Stumbling blocks remain for newly minted teachers, career-switchers


Career-changers currently account for one-third of all new teachers in the U.S. Despite massive budget cuts in education, according to the Hechinger Report article below new teachers are in high demand and, “both President Obama and U.S. Education Secretary Arne Duncan, unhappy with the quality of teachers trained in traditional education schools, are pushing new models to attract career-changes into the field. In a series of speeches last fall, Secretary Duncan criticized education schools for not adequately preparing teachers for a global economy, saying they must focus on helping teachers learn the practical skills of running classrooms.”

Many believe programs similar to a doctor’s residency would help career-changers, as well as traditional students, make connections between classroom theory and real life application and practice. No matter the career field you choose, classroom knowledge alone is never sufficient and this is especially true for teachers. New teachers face differing student demographics, school cultures and varying subjects. That’s why at LifeBound we recommend academic coaches training. This hands-on training imparts the importance of asking powerful questions and holding students and co-workers accountable to encourage success – an invaluable skill for educators of any subject, in any environment. To learn more about academic coaches training visit or email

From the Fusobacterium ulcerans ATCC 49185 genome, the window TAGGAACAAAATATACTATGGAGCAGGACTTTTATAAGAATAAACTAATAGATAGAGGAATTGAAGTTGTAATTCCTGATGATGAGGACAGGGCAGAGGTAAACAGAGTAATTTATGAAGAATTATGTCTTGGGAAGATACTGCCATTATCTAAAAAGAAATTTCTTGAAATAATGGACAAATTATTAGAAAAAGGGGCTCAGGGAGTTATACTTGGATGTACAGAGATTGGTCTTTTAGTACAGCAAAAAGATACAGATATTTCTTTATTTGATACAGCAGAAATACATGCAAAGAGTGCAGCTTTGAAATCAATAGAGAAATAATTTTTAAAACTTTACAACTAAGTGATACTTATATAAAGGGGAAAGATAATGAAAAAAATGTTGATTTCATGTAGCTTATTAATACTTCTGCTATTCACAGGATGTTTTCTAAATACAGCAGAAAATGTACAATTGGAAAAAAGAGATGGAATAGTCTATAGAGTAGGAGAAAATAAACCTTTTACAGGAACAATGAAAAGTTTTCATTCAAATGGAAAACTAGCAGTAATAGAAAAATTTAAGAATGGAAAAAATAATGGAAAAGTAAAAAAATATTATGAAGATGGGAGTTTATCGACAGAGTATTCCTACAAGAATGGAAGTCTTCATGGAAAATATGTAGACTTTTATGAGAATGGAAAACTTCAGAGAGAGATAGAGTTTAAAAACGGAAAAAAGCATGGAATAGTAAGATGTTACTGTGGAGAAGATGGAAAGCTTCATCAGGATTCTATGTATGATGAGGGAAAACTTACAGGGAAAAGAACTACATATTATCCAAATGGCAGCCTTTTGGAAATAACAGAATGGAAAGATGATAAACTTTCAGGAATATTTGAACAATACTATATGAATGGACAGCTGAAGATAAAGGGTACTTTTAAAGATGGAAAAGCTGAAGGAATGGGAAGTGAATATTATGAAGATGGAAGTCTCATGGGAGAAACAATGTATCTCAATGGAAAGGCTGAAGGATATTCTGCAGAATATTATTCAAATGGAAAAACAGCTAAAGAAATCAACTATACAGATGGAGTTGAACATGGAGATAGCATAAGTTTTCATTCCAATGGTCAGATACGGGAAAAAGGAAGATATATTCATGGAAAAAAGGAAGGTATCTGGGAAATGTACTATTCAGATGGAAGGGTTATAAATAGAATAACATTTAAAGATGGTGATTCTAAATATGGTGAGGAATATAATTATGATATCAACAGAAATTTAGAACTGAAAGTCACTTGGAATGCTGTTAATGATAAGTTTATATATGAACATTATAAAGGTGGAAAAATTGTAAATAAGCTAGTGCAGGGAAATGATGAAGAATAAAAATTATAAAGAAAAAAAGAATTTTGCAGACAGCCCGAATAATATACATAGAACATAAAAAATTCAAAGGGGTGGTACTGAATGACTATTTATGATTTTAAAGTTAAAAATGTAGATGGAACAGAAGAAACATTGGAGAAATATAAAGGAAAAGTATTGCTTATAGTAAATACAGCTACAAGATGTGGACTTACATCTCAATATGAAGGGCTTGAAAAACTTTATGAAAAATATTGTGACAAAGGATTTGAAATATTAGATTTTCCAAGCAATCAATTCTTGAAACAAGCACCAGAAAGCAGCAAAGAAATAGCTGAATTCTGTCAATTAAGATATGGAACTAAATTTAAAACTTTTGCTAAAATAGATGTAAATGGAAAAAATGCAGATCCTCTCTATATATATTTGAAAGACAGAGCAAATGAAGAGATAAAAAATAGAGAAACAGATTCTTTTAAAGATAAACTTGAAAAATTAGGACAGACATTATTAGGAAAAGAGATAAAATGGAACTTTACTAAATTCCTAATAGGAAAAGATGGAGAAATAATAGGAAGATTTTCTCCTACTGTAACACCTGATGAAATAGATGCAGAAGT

The Hechinger Report
May 12, 2010
Stumbling blocks remain for newly minted teachers, career-switchers
By Alexandra Moses

Ana Arroyo-Montano spent the first year in front of her class fearing she’d be fired.
After training in the Boston Teacher Residency program, the business major with five years’ experience in financial aid services wasn’t prepared for a room of kindergartners who didn’t speak English.

“Here I had all these kids and they’re lagging behind all the general-ed kids, and I’m wondering if it’s me,” she says. “José can’t count in English yet. Is that because it’s developmental? Is it because he doesn’t understand a word I’m saying?”

Career-changers like Arroyo-Montano are increasingly entering classrooms across the country. Their numbers have doubled over the last 20 years, in part due to alternative certification programs that welcome professionals from diverse backgrounds. There’s a new push to expand these pathways as states scramble to increase their chances of winning second-round money in President Barack Obama’s Race to the Top competition, which is aimed at reforming and improving U.S. education.

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